Friday, October 9, 2020

Isla Mujeres Daily News & Events Friday, October 9


  Here's the webcam LINK, which also has time lapse of the past 24 hours.
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On Wednesday, Oct. 7, the daily C-19 report for the municipality of Isla Mujeres was unchanged from Oct. 5th (there was none for Tuesday) with a total of 198 positives, 16 deaths and 163 recovered.

>>Then a change in the methodology of reporting was implemented, therefore some of the data included in yesterday's report did not occur within the 24 hours prior to the report.

>>On Thursday, the municipality reported a total of 212 cases, 17 deaths and 172 recovered.

>>The new system includes as positive any person who meets the operational definition of a suspected case of Respiratory Disease, without a laboratory sample, who has had contact with a confirmed case or death in the 14 days prior to the onset of disease symptoms. Therefore, the total reported cases will include both people with a laboratory-confirmed test and patients who are considered positive by association, that is, those who have respiratory disease who have had contact with a positive case that was confirmed by a laboratory. The change in methodology incorporated 300 cases and 47 deaths statewide, which did not occur between Wednesday and Thursday.

>>On the state Geoportal for 10/8, 5 active cases by colonia are reported as: La Gloria-2, Salina Grande-2, Downtown-1 and none on the mainland.
>>The Geoportal updated the state Incidence Rates (per 10,000 inhabitants as of 10/8) and we're now the best in the Northern Zone. They are Isla Mujeres-1.03, Holbox (LC)-4.03, Cancun (BJ) & Puerto Morelos-2.39, PDC (Solidaridad)-1.81, Tulum 3.97, and Cozumel-2.08. Chetumal (OPB) is the worst in the state with 7.36 cases per 10,000 inhabitants. They are reported for the previous week.
>>The national map for 10/8 reports 127 suspicious and 92 negatives (with 212 confirmed and 17 dead) for our municipality.

10/9 Today the municipality continues to report 212 positives with 17 deaths, and now there are 176 recovered.

It's not likely to develop--
Oct. 9- The NHC says this large area of disorganized thunderstorms associated with a Tropical Wave is expected to move W-WNW at ~15mph where environmental conditions could be conductive for gradual development this weekend or early next week over the tropical Atlantic, well to the east of the Lesser Antilles. The good news? Upper level winds are forecast to become unfavorable for its development by the middle of next week. It has a low chance (20%) of formation through 5 days and none in the next 48 hours.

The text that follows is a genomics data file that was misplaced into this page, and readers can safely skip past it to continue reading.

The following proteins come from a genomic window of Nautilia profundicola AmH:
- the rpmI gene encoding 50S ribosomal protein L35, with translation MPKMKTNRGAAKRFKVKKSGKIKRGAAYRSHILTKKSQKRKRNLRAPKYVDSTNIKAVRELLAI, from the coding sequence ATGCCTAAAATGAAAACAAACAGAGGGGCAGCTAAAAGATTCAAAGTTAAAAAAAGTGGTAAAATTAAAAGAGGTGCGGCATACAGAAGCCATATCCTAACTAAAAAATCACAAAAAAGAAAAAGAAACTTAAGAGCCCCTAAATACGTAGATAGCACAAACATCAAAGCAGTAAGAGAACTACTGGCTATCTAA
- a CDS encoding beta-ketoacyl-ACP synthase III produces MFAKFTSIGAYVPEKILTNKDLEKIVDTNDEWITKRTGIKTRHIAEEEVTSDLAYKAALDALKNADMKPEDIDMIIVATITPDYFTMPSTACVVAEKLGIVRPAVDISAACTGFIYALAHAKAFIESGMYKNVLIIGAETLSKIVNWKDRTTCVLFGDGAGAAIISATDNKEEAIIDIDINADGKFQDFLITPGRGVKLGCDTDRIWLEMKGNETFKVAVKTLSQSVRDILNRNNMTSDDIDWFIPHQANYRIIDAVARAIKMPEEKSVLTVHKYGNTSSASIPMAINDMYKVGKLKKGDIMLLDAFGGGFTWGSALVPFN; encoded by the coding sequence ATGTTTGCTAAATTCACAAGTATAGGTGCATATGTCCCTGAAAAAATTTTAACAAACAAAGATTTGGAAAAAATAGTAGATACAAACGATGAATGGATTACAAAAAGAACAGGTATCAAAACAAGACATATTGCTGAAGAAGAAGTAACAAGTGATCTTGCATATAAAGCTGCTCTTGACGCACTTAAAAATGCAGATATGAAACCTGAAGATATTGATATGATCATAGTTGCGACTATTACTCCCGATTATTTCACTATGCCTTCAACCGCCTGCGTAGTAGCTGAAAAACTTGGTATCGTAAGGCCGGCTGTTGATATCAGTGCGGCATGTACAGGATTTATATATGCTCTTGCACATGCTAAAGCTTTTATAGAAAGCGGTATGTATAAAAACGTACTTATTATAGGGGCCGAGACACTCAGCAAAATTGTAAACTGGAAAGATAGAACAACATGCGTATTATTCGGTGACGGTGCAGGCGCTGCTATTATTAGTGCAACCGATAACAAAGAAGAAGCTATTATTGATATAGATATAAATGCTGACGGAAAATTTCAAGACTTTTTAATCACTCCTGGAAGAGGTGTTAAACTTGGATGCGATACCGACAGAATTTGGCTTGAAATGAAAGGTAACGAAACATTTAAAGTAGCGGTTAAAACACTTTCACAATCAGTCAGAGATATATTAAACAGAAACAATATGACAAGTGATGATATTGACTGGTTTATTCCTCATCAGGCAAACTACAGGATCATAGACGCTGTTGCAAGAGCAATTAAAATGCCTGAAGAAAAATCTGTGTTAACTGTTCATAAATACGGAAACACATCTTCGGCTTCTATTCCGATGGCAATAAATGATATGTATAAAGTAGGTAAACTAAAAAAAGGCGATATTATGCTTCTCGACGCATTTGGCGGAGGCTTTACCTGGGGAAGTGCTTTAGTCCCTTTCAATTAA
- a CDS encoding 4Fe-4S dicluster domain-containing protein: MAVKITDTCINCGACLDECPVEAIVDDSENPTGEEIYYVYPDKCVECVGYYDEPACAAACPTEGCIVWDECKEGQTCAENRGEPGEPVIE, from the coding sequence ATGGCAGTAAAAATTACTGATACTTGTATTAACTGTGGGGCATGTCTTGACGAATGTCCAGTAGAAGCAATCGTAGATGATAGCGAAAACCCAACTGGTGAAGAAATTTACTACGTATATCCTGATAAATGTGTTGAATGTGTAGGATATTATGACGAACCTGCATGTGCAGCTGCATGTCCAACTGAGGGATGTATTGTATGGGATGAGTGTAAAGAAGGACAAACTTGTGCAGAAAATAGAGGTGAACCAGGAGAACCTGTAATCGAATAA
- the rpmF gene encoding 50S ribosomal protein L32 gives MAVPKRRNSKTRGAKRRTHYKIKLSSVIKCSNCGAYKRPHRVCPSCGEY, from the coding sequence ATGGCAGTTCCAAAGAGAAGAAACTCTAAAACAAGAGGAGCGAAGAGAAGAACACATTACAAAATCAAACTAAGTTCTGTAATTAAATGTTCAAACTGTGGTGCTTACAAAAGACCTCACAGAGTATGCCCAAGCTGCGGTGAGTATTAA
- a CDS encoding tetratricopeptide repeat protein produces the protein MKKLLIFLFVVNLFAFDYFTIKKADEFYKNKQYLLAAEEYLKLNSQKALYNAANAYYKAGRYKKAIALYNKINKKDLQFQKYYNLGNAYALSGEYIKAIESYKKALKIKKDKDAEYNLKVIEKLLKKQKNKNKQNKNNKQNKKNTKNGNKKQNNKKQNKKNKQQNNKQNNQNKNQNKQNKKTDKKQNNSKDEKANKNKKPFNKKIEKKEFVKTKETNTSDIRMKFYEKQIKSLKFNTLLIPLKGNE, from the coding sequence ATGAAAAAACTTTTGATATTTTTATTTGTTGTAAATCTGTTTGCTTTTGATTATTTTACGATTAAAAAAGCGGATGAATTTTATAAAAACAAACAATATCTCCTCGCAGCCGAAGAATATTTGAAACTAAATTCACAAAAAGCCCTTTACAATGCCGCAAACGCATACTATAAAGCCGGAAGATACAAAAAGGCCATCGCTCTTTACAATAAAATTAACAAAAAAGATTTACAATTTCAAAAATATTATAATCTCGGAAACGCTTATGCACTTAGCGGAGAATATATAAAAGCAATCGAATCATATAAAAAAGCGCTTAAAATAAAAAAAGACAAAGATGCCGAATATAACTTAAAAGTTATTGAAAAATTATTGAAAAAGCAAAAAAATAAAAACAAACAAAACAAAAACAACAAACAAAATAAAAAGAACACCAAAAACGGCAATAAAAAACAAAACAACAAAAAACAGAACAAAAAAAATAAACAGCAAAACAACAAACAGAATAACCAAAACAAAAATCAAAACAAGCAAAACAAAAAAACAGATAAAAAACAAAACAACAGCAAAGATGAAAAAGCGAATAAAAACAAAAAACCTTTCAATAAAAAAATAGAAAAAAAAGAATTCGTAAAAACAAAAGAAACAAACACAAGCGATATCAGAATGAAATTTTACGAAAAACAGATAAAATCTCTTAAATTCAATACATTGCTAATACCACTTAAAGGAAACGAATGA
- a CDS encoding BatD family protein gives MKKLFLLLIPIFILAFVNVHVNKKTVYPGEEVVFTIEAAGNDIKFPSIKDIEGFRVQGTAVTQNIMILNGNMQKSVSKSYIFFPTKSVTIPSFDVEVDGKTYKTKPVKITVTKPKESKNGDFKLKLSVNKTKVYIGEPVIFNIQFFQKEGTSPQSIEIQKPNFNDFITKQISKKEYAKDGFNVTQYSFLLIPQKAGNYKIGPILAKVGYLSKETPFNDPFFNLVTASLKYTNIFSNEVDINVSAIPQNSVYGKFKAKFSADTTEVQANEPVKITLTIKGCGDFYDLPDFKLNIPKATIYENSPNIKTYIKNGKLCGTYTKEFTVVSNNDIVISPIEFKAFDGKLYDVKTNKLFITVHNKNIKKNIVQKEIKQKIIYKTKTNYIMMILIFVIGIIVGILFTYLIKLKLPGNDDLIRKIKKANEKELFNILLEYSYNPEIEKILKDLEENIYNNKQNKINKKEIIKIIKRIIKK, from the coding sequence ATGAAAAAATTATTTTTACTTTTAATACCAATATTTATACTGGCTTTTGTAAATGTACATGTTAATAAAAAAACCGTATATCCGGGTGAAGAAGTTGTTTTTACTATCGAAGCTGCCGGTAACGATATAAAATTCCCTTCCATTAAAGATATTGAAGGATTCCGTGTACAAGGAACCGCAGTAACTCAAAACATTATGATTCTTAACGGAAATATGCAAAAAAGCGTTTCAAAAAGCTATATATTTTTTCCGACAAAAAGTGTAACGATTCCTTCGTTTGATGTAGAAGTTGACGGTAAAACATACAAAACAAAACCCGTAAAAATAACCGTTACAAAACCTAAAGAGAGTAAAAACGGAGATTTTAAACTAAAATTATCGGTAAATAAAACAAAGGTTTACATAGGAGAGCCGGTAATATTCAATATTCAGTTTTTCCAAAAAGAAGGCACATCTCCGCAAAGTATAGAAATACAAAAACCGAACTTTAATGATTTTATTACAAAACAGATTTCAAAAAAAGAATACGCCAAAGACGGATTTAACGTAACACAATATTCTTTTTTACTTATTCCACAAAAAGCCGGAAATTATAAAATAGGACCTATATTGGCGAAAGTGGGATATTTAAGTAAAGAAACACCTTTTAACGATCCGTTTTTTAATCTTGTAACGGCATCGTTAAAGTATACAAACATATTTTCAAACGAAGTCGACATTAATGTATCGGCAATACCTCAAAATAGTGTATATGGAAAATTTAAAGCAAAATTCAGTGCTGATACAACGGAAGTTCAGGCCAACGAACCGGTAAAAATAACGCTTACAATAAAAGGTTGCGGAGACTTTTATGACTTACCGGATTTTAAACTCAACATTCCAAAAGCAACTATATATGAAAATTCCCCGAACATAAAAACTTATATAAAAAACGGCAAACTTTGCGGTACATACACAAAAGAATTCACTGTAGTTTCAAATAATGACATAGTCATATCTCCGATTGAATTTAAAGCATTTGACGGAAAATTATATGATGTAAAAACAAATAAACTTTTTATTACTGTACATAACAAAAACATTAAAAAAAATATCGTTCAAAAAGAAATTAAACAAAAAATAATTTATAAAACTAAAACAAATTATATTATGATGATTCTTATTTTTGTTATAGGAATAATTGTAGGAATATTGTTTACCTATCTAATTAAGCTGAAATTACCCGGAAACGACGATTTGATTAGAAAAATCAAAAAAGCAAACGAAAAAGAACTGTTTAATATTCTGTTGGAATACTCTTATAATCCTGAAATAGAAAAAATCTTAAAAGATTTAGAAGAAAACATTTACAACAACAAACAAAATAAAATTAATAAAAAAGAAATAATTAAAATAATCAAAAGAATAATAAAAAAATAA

The state epidemiological light remains in Yellow thru Oct. 18

The ferry to Puerto Juarez resumed normal hours on Thursday.


       In the wee hours of Wednesday morning, Hurricane Delta was approaching the coast at Category 4 status, when it weakened to Category 3, then landed at Category 2 to our south in a rural area near Puerto Morelos. On Isla Mujeres, the damage was relatively mild and was cleaned up quickly. After the heavy rains from Gamma, trees were uprooted more easily than normal, so that was the main cleanup. Delta was not as wet as Gamma, but much windier, and brought a storm surge.

      On Tuesday, residents were advised to quit non-essential activities by 1p, and that the essential businesses like groceries would close at 7p. We were all supposed to be inside by 9p, when the strong winds were expected to begin. But they came later, so the electricity and WIFI stayed on until about 3:30a, and the worst of the hurricane was 4a-5a. So by the time it was dawn and light enough to see, the damage had already occurred--it was still too windy to go out and look around & there was a still risk of things falling on you for the next several hours, but you could see that everything was basically intact. We stayed with friends & a tree fell on a parked car, but barely damaged it (a superficial scratch) and a couple other trees fell...on the edge of a large wooded property. A neighbor's metal roof had come loose on one section. The street light (just the lamp part, not the post) out front crashed & a potted plant took a trip down the stairs.

       The electricity was back on Wednesday in the late afternoon, before dark, & the Mayor made a video explaining that the roads were clear & we'd be ready for tourism this weekend.  Our house was unaffected (bent our bathroom screen) but the surge brought rocks onto the back yard, sand onto the patio, & tore out a native "sea lavender" bush. 

      The surge caused some breakage or cracks in the big rocks that form a ledge between the back yards in our neighborhood & the lower beach. The most impressive result was the surge picked up "David Buoy" and tossed it onto the upper beach. It had been wedged under the rock ledge of the neighbors to our it is totally on land on the property of those new condos to their north. It once had a beacon and was anchored south of the island to prevent large ships from approaching. It has a "twin" down on Guadalupana beach. It was wedged under the ledges to our south for 2-3 years & spent a year on the edge of our beach. It moved when hurricanes far to our east brought exceptionally high tides. The past couple years, it seemed pretty solidly wedged under a ledge to our north, but now it's totally on land, farther north. It is mostly concrete & must weight a LOT!